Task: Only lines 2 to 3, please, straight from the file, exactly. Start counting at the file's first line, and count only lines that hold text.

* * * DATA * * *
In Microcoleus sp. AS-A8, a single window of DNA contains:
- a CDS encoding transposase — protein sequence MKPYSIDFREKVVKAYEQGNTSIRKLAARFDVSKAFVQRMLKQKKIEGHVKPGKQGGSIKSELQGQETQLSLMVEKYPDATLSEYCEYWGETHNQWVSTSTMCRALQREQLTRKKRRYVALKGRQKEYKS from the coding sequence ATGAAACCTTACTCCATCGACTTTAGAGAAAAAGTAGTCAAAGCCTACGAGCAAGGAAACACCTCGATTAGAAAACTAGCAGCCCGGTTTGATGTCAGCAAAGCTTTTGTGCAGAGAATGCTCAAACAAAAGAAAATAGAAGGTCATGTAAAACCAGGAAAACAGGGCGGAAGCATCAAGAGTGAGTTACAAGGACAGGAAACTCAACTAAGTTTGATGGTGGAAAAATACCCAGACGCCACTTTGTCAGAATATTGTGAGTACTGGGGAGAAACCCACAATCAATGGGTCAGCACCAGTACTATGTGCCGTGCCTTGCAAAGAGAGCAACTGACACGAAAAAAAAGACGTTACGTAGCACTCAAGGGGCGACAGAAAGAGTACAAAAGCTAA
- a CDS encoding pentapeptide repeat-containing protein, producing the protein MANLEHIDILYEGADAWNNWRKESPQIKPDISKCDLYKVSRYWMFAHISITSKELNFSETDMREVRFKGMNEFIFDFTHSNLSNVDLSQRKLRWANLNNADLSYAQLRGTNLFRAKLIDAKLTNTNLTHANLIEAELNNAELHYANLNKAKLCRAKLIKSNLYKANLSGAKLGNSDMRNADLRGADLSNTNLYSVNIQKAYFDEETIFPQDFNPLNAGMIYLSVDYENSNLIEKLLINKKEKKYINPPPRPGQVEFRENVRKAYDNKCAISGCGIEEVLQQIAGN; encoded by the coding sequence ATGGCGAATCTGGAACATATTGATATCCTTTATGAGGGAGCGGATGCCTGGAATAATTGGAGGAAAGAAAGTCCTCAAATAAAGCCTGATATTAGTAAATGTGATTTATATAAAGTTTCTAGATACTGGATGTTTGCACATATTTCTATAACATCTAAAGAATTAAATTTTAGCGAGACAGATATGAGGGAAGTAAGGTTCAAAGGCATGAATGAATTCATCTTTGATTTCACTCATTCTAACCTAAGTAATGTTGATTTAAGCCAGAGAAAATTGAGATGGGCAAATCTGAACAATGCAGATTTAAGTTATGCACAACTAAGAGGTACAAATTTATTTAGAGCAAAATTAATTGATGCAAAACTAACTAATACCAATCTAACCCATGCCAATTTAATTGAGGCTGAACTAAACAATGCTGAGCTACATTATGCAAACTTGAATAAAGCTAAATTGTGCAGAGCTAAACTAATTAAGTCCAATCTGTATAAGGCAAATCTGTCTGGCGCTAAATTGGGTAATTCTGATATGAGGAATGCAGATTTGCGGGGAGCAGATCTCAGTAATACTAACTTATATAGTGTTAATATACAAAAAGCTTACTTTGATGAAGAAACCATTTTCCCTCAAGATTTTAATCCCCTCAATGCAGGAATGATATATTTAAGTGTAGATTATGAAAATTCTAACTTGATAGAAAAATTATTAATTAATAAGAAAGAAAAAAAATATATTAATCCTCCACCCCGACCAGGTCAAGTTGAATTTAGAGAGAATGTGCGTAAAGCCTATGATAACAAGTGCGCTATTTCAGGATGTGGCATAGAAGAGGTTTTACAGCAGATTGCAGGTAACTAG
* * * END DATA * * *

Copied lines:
- a CDS encoding transposase — protein sequence MKPYSIDFREKVVKAYEQGNTSIRKLAARFDVSKAFVQRMLKQKKIEGHVKPGKQGGSIKSELQGQETQLSLMVEKYPDATLSEYCEYWGETHNQWVSTSTMCRALQREQLTRKKRRYVALKGRQKEYKS from the coding sequence ATGAAACCTTACTCCATCGACTTTAGAGAAAAAGTAGTCAAAGCCTACGAGCAAGGAAACACCTCGATTAGAAAACTAGCAGCCCGGTTTGATGTCAGCAAAGCTTTTGTGCAGAGAATGCTCAAACAAAAGAAAATAGAAGGTCATGTAAAACCAGGAAAACAGGGCGGAAGCATCAAGAGTGAGTTACAAGGACAGGAAACTCAACTAAGTTTGATGGTGGAAAAATACCCAGACGCCACTTTGTCAGAATATTGTGAGTACTGGGGAGAAACCCACAATCAATGGGTCAGCACCAGTACTATGTGCCGTGCCTTGCAAAGAGAGCAACTGACACGAAAAAAAAGACGTTACGTAGCACTCAAGGGGCGACAGAAAGAGTACAAAAGCTAA
- a CDS encoding pentapeptide repeat-containing protein, producing the protein MANLEHIDILYEGADAWNNWRKESPQIKPDISKCDLYKVSRYWMFAHISITSKELNFSETDMREVRFKGMNEFIFDFTHSNLSNVDLSQRKLRWANLNNADLSYAQLRGTNLFRAKLIDAKLTNTNLTHANLIEAELNNAELHYANLNKAKLCRAKLIKSNLYKANLSGAKLGNSDMRNADLRGADLSNTNLYSVNIQKAYFDEETIFPQDFNPLNAGMIYLSVDYENSNLIEKLLINKKEKKYINPPPRPGQVEFRENVRKAYDNKCAISGCGIEEVLQQIAGN; encoded by the coding sequence ATGGCGAATCTGGAACATATTGATATCCTTTATGAGGGAGCGGATGCCTGGAATAATTGGAGGAAAGAAAGTCCTCAAATAAAGCCTGATATTAGTAAATGTGATTTATATAAAGTTTCTAGATACTGGATGTTTGCACATATTTCTATAACATCTAAAGAATTAAATTTTAGCGAGACAGATATGAGGGAAGTAAGGTTCAAAGGCATGAATGAATTCATCTTTGATTTCACTCATTCTAACCTAAGTAATGTTGATTTAAGCCAGAGAAAATTGAGATGGGCAAATCTGAACAATGCAGATTTAAGTTATGCACAACTAAGAGGTACAAATTTATTTAGAGCAAAATTAATTGATGCAAAACTAACTAATACCAATCTAACCCATGCCAATTTAATTGAGGCTGAACTAAACAATGCTGAGCTACATTATGCAAACTTGAATAAAGCTAAATTGTGCAGAGCTAAACTAATTAAGTCCAATCTGTATAAGGCAAATCTGTCTGGCGCTAAATTGGGTAATTCTGATATGAGGAATGCAGATTTGCGGGGAGCAGATCTCAGTAATACTAACTTATATAGTGTTAATATACAAAAAGCTTACTTTGATGAAGAAACCATTTTCCCTCAAGATTTTAATCCCCTCAATGCAGGAATGATATATTTAAGTGTAGATTATGAAAATTCTAACTTGATAGAAAAATTATTAATTAATAAGAAAGAAAAAAAATATATTAATCCTCCACCCCGACCAGGTCAAGTTGAATTTAGAGAGAATGTGCGTAAAGCCTATGATAACAAGTGCGCTATTTCAGGATGTGGCATAGAAGAGGTTTTACAGCAGATTGCAGGTAACTAG